A front-page article in today’s The Oregonian purports to set out the “hard choices” that await the next governor and legislature as they confront our state’s fiscal woes. Unfortunately, it fails to even mention one clear choice for the legislature, cutting tax code spending, while summarily dismissing another clear choice, raising new revenue.
The article states,
Raising taxes isn't on the table. Services already have been cut, and further reductions to schools, prisons and the poor will spark great debates and surgical strikes.
Then it goes on to review several ways to wring savings out of public sector employees. In other words, the article proceeds as if the only choice is balancing the budget on the paychecks of thousands of middle-class Oregonians.
Fortunately, there are better choices.
The starting point in confronting Oregon’s revenue shortfall should be a review and overhaul of tax code spending. The tax code is riddled with deductions, credits and exemptions, many of which leak money in unproductive ways, and many of which provide unnecessary subsidies to wealthier Oregonians.
The legislature should begin with the tax code when looking for spending cuts and see how much revenue can be saved from that (maybe-not-so) hard choice.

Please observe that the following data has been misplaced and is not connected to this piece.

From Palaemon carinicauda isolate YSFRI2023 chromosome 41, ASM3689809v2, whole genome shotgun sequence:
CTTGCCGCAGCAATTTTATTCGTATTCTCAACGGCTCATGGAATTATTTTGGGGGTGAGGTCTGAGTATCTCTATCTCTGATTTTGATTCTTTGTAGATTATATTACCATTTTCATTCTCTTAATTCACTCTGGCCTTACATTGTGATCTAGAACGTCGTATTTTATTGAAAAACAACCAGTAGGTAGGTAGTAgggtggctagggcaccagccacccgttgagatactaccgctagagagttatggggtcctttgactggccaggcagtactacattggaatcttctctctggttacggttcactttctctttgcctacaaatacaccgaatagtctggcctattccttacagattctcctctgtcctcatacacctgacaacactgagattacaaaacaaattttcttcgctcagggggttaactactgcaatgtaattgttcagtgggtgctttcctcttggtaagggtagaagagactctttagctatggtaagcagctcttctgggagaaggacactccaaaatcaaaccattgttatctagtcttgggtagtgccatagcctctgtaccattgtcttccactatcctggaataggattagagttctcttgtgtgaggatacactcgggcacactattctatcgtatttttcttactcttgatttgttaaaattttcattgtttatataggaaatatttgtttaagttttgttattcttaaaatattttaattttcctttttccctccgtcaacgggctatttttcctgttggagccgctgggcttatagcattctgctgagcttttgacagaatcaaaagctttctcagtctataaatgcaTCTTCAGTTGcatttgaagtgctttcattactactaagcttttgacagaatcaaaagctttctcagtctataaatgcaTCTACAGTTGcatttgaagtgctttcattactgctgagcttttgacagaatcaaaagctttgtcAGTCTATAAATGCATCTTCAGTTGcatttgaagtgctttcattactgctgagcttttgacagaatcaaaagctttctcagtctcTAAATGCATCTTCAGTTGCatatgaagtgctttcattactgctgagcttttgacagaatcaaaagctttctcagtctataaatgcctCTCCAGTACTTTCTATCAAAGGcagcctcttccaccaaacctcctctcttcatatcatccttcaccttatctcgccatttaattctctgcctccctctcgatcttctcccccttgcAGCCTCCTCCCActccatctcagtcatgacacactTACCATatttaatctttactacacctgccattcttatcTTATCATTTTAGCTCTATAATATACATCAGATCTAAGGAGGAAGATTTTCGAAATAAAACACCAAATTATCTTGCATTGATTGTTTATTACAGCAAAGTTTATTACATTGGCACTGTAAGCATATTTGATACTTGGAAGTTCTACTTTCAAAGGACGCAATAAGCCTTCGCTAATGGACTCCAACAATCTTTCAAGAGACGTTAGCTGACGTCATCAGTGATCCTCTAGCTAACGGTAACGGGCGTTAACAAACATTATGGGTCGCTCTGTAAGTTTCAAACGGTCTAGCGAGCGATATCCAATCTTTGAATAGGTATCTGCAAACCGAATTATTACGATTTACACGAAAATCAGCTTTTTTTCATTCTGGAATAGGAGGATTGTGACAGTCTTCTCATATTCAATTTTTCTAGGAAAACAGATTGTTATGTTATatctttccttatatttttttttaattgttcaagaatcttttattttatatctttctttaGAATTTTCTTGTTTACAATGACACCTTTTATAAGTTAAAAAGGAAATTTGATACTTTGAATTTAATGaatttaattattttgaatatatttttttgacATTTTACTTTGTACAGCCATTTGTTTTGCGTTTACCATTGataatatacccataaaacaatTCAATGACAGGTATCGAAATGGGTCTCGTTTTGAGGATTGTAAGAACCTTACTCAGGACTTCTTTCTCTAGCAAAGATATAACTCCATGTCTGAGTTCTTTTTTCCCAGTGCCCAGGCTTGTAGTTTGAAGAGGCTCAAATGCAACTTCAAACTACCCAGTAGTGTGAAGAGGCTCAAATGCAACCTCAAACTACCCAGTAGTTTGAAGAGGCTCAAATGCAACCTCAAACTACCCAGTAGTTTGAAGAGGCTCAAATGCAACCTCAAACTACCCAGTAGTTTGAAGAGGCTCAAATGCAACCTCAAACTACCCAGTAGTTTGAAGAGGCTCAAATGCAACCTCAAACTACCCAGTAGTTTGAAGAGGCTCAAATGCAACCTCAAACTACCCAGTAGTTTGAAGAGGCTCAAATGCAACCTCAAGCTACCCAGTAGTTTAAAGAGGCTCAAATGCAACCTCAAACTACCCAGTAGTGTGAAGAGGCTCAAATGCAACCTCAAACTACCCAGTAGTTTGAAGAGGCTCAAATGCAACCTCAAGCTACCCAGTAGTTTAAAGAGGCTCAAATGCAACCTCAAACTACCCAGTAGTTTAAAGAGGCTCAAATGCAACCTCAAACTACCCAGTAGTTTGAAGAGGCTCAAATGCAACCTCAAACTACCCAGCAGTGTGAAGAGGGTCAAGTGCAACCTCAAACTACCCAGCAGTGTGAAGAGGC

Beyond that, consider raising new revenue. Raising revenue ought to be “on the table,” and the article offered no good reason for why it “isn’t.” No matter what your position was on Measures 66 and 67, there shouldn’t be any doubt that the measures are helping us today and into the future. Had they not been approved, we’d be in worse shape today and tomorrow.
Like just about every state, Oregon confronts a revenue problem caused directly by the Great Recession. When the 2009 legislature was in session they had before them the state economists’ 2008 projection that revenue would match or exceed expenditures well into the future. But the recession turned out to be worse than originally thought, and the recovery more anemic, so revenue shrunk. It was the Great Recession, not budget decisions, that caused the current projected shortfall.
The legislature knows that some very large and profitable corporations are paying too little in taxes, even after Measure 67.
The legislature also knows that wealthy Oregonians are still paying a smaller share of their income in state and local taxes than do middle- and low-income Oregonians, despite Measure 66 (PDF). That’s an upside down tax system and makes no sense.
Contrary to The Oregonian’s suggestion, squeezing paychecks is not the only choice. Cutting wasteful and inappropriate tax code spending and raising new revenue may be hard, but certainly better choices for our state to pursue first.